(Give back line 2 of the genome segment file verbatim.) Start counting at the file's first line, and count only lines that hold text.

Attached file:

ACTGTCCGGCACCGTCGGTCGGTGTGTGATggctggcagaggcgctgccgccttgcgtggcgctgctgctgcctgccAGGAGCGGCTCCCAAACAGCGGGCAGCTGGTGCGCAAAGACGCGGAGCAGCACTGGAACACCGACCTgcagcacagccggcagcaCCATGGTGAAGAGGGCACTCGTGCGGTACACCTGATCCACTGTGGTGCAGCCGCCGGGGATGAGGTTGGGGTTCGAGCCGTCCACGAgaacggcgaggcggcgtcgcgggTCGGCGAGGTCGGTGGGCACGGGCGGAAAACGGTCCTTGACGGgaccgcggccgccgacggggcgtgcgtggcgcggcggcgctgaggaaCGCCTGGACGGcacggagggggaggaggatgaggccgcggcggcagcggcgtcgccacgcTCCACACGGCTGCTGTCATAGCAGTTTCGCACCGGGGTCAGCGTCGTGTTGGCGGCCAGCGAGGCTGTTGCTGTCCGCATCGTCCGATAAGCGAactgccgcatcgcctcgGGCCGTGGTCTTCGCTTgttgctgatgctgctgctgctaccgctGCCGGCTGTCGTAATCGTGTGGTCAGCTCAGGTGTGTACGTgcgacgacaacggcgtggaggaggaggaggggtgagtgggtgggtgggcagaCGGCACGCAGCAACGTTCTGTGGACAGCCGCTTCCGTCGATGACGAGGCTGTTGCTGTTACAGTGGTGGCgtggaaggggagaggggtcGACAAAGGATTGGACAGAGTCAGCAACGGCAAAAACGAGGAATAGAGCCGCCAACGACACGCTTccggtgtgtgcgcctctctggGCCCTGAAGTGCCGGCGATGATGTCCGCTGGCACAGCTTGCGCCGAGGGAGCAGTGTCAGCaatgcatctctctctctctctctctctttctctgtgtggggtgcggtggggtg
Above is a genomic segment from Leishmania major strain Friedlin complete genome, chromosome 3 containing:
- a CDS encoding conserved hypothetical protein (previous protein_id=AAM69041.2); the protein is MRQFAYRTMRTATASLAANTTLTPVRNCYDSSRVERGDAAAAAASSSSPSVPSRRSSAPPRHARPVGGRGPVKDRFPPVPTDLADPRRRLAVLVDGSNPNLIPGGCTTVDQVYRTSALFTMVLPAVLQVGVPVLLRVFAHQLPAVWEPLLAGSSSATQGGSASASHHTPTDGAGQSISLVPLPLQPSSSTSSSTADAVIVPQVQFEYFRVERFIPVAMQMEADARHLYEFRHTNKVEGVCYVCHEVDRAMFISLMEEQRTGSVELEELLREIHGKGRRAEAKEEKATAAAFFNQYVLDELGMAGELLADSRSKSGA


Above is a genomic segment from Leishmania major strain Friedlin complete genome, chromosome 3 containing: